Matthew K. Topham, MD
Associate Professor, Department of Medicine
Adjunct Associate Professor, Oncological Sciences
Matthew Topham, MD, is an investigator at Huntsman Cancer Institute (HCI) and associate professor of medicine and adjunct associate professor of oncological sciences at the University of Utah School of Medicine. He is also a member of the Cell Response and Regulation Program at HCI.
He studies a family of enzymes called diacylglycerol kinases, which are responsible for turning off the function of diacylglycerol, an important molecule that is often abnormally active in cancer cells. Diacylglycerol kinases may also produce another molecule called phosphatidic acid that can cause abnormal cell division leading to cancer. Thus, the diacylglycerol kinases occupy an important biological role and their activity must be tightly regulated. This biologic mechanism is relevant to many types of cancer, but Topham has a particular interest in its relationship to lung cancer.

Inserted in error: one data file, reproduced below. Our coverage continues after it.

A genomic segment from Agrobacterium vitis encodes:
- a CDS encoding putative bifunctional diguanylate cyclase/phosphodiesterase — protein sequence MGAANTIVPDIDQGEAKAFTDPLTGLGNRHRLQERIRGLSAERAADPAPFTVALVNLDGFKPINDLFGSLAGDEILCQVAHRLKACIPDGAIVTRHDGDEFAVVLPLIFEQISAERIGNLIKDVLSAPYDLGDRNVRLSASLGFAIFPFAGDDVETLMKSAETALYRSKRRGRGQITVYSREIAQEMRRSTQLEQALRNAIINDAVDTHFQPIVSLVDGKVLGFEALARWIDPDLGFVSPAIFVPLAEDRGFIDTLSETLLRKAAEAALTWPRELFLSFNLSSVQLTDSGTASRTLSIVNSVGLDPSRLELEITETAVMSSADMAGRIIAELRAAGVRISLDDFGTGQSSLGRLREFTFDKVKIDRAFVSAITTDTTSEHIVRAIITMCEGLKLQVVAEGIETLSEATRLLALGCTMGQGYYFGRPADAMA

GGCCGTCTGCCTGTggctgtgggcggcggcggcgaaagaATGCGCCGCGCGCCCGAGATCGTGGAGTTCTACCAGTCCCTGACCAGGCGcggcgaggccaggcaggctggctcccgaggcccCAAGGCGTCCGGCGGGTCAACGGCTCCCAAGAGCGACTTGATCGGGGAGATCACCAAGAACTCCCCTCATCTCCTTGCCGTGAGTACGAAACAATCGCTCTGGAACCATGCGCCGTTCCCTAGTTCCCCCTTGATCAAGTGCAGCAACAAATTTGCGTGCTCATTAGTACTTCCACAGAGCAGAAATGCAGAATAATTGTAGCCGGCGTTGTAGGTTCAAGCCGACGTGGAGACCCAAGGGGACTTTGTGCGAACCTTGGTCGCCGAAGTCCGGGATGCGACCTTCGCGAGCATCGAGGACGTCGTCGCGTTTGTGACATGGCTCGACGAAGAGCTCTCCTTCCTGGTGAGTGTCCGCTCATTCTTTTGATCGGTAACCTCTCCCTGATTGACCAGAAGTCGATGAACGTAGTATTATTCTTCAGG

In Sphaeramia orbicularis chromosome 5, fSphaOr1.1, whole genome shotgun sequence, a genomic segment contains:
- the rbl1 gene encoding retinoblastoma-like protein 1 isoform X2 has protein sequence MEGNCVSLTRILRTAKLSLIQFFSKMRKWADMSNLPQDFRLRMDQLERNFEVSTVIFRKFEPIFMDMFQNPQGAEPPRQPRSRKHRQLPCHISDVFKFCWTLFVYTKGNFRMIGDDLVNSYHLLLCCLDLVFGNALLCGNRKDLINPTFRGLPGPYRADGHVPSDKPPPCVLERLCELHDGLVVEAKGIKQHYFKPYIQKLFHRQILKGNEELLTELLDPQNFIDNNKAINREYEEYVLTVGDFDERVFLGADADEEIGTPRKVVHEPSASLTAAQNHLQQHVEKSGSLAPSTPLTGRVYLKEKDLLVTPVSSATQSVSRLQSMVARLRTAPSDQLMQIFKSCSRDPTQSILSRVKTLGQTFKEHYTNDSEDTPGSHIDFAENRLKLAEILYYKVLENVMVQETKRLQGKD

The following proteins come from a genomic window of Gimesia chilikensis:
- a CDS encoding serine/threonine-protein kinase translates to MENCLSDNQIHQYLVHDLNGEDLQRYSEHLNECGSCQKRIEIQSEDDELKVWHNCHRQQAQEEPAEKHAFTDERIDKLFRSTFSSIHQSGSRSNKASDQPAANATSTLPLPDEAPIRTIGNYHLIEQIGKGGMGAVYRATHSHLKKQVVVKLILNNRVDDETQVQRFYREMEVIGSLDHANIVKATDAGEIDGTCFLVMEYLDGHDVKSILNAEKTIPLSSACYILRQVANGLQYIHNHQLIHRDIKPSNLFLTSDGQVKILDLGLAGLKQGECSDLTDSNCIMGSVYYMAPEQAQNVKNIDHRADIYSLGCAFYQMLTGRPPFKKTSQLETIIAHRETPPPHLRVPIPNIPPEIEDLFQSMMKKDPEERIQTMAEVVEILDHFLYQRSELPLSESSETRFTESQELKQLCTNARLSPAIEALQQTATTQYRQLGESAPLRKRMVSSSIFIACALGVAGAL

Born and raised in Salt Lake City, Topham graduated with distinction from Stanford University with a BS in chemistry before returning to Salt Lake City to attend medical school at the University of Utah. He received a competitive Sarnoff Research Fellowship in 1989, which took him to a research lab at the University of Texas Southwestern Medical Center for one year. Subsequently, he graduated from the University of Utah School of Medicine and received the Upjohn Award for Research Excellence before completing a residency at Duke University. He returned to the University of Utah for a fellowship in pulmonary medicine and later, a Howard Hughes Postdoctoral Research Fellowship.